In 9 things states can do to push back against ObamaCare [ ], Grace-Marie Turner writes:
is already gobbling up resources for everything from public safety to education to transportation, and the law requires states to expand it to cover at least 16 million more people in families earning up to $30,000 a year. States have been pleading for years for more flexibility so they can gain control over spending and be freed from federal micromanagement.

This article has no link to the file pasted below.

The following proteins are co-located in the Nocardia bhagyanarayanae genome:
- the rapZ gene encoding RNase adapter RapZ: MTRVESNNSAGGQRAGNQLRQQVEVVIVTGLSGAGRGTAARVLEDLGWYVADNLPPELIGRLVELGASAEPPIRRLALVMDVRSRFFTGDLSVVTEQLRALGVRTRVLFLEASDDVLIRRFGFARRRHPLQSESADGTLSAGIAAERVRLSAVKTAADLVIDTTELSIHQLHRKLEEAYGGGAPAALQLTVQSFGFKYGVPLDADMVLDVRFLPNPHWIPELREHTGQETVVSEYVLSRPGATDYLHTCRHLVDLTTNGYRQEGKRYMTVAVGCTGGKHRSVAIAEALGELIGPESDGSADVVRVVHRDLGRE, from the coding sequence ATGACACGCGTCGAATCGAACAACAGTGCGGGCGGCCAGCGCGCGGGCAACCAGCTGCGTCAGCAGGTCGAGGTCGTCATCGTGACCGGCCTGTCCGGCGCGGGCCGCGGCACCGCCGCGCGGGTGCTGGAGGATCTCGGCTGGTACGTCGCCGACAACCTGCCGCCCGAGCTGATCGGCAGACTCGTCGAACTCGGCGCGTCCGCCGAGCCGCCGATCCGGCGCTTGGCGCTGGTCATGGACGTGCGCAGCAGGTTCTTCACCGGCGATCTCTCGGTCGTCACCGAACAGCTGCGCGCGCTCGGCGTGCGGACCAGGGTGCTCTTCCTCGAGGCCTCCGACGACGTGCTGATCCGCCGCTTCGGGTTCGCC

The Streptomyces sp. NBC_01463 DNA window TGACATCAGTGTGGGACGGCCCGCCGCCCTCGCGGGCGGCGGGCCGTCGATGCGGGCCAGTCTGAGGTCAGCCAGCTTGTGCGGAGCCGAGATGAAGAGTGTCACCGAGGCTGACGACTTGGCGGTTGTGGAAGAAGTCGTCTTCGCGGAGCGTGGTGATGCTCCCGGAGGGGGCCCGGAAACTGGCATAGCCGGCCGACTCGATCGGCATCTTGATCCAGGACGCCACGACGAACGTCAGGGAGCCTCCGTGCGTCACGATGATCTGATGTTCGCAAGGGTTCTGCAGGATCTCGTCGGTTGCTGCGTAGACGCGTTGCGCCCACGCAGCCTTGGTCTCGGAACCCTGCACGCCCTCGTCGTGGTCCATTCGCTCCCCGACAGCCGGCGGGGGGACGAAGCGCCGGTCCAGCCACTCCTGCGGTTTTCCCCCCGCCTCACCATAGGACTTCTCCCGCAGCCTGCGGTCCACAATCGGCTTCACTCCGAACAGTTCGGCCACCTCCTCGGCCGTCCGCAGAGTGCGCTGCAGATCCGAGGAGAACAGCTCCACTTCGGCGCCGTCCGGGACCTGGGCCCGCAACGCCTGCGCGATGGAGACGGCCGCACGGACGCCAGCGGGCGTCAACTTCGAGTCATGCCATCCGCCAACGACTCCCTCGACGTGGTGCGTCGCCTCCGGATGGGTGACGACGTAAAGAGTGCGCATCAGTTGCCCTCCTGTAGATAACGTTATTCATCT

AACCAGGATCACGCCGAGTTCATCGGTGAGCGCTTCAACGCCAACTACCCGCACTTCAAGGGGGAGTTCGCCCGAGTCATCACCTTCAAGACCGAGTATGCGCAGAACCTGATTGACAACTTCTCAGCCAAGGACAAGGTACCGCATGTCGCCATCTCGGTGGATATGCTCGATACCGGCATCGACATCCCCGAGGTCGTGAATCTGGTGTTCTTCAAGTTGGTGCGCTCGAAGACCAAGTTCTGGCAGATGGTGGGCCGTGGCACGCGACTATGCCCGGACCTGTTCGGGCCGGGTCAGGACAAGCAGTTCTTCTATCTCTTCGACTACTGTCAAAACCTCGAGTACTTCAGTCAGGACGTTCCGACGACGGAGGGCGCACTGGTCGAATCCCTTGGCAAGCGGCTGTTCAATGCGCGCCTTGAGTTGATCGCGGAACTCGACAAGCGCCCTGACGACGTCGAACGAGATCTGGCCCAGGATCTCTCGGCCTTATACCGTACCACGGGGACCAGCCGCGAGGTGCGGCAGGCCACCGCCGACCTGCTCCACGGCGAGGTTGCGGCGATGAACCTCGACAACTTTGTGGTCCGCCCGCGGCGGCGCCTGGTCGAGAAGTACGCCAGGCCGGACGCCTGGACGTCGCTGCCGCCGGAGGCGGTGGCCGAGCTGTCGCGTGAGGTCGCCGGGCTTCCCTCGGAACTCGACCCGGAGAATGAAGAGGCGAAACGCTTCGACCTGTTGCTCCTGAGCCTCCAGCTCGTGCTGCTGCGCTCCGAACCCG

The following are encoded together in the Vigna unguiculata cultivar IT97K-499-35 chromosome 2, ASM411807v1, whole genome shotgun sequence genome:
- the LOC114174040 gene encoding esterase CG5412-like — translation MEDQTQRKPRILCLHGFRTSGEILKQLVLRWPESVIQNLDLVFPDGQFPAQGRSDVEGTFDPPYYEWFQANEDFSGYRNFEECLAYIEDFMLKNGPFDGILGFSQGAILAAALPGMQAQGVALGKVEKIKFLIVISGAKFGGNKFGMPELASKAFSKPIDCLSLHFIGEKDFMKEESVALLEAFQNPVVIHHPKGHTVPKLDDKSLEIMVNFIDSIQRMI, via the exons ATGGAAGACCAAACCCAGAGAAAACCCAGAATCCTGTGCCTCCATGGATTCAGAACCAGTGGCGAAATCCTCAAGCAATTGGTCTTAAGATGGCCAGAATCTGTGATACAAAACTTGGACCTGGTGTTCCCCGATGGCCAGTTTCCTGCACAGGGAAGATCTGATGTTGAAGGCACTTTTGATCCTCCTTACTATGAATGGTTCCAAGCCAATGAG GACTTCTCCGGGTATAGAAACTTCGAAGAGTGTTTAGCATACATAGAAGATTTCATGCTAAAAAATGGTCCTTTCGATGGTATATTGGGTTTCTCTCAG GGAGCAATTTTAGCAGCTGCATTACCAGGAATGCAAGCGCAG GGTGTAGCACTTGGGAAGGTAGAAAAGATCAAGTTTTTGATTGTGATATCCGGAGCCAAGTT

States could follow the lead of Rhode Island, which was granted a waiver from the Bush Administration in January of 2009 to receive its Medicaid funding as a block grant rather than a federal match for Medicaid spending. The result: The state saved $150 million in the first 18 months. The state’s Health Secretary Gary Alexander says the savings from Medicaid were “the sole reason why Rhode Island possessed a state budget surplus in 2010.”
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